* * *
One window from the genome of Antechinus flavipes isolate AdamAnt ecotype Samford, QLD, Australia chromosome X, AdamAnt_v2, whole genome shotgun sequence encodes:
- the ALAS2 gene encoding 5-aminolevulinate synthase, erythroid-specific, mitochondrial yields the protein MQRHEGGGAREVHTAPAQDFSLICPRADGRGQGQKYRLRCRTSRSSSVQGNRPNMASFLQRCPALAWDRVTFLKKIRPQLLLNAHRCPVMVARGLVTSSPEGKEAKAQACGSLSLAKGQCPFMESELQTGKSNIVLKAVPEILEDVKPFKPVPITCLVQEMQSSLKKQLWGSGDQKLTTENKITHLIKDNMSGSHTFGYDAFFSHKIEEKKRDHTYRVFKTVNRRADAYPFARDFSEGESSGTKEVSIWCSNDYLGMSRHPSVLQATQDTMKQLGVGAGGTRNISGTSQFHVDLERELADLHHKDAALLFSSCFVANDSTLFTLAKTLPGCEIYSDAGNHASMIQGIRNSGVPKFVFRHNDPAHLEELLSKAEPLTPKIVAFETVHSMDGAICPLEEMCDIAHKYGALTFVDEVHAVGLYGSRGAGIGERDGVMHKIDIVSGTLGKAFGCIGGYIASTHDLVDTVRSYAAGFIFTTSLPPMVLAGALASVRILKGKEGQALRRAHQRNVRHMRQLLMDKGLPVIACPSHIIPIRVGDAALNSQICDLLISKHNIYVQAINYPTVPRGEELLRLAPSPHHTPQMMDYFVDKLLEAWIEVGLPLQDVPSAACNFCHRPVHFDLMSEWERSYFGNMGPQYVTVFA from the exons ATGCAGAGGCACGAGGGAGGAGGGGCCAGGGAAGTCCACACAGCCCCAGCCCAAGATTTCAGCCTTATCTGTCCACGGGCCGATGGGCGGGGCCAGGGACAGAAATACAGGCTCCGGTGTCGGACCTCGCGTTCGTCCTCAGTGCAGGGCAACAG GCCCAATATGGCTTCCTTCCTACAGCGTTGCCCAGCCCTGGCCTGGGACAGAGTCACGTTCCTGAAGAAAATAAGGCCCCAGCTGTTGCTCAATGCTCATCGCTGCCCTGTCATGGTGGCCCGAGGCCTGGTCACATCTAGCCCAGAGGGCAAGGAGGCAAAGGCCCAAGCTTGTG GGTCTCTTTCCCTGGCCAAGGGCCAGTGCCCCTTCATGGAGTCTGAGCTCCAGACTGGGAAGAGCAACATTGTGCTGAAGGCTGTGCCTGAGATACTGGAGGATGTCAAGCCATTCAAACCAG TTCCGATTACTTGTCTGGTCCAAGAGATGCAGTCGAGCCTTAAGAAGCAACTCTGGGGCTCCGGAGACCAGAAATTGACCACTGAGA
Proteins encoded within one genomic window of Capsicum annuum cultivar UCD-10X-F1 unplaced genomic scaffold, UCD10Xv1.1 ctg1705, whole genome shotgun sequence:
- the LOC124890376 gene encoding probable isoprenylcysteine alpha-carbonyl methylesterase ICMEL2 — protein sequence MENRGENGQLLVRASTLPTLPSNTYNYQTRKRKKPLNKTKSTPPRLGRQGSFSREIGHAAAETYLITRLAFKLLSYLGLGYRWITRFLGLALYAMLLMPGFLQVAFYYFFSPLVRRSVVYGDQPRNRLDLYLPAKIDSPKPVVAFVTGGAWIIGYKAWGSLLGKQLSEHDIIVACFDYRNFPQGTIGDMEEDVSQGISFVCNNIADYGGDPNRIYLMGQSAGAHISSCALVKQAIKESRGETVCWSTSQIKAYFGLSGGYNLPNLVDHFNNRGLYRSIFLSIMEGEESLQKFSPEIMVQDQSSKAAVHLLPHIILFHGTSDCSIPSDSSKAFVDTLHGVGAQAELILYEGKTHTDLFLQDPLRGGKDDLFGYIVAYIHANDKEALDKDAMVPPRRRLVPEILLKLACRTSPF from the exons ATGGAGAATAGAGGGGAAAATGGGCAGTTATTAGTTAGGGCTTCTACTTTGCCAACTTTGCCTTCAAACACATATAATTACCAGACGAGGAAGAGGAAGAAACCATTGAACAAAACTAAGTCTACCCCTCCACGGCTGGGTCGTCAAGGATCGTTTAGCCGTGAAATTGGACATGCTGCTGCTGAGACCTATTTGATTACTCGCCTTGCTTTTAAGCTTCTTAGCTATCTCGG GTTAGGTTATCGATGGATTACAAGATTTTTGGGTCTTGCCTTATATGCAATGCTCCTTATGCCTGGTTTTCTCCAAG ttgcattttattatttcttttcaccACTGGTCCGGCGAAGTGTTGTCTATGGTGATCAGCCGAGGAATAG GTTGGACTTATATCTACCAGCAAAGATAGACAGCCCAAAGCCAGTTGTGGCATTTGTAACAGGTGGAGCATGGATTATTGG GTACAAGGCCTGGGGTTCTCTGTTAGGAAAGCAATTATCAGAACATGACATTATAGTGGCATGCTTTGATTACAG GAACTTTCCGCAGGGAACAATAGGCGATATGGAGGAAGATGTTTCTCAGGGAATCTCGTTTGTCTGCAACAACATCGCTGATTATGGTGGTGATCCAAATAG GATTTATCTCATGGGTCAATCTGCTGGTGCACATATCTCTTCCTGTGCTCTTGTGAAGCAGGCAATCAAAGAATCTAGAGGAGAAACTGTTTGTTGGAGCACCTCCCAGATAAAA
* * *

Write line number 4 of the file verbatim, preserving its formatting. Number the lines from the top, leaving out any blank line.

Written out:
- the LOC124890376 gene encoding probable isoprenylcysteine alpha-carbonyl methylesterase ICMEL2 — protein sequence MENRGENGQLLVRASTLPTLPSNTYNYQTRKRKKPLNKTKSTPPRLGRQGSFSREIGHAAAETYLITRLAFKLLSYLGLGYRWITRFLGLALYAMLLMPGFLQVAFYYFFSPLVRRSVVYGDQPRNRLDLYLPAKIDSPKPVVAFVTGGAWIIGYKAWGSLLGKQLSEHDIIVACFDYRNFPQGTIGDMEEDVSQGISFVCNNIADYGGDPNRIYLMGQSAGAHISSCALVKQAIKESRGETVCWSTSQIKAYFGLSGGYNLPNLVDHFNNRGLYRSIFLSIMEGEESLQKFSPEIMVQDQSSKAAVHLLPHIILFHGTSDCSIPSDSSKAFVDTLHGVGAQAELILYEGKTHTDLFLQDPLRGGKDDLFGYIVAYIHANDKEALDKDAMVPPRRRLVPEILLKLACRTSPF from the exons ATGGAGAATAGAGGGGAAAATGGGCAGTTATTAGTTAGGGCTTCTACTTTGCCAACTTTGCCTTCAAACACATATAATTACCAGACGAGGAAGAGGAAGAAACCATTGAACAAAACTAAGTCTACCCCTCCACGGCTGGGTCGTCAAGGATCGTTTAGCCGTGAAATTGGACATGCTGCTGCTGAGACCTATTTGATTACTCGCCTTGCTTTTAAGCTTCTTAGCTATCTCGG GTTAGGTTATCGATGGATTACAAGATTTTTGGGTCTTGCCTTATATGCAATGCTCCTTATGCCTGGTTTTCTCCAAG ttgcattttattatttcttttcaccACTGGTCCGGCGAAGTGTTGTCTATGGTGATCAGCCGAGGAATAG GTTGGACTTATATCTACCAGCAAAGATAGACAGCCCAAAGCCAGTTGTGGCATTTGTAACAGGTGGAGCATGGATTATTGG GTACAAGGCCTGGGGTTCTCTGTTAGGAAAGCAATTATCAGAACATGACATTATAGTGGCATGCTTTGATTACAG GAACTTTCCGCAGGGAACAATAGGCGATATGGAGGAAGATGTTTCTCAGGGAATCTCGTTTGTCTGCAACAACATCGCTGATTATGGTGGTGATCCAAATAG GATTTATCTCATGGGTCAATCTGCTGGTGCACATATCTCTTCCTGTGCTCTTGTGAAGCAGGCAATCAAAGAATCTAGAGGAGAAACTGTTTGTTGGAGCACCTCCCAGATAAAA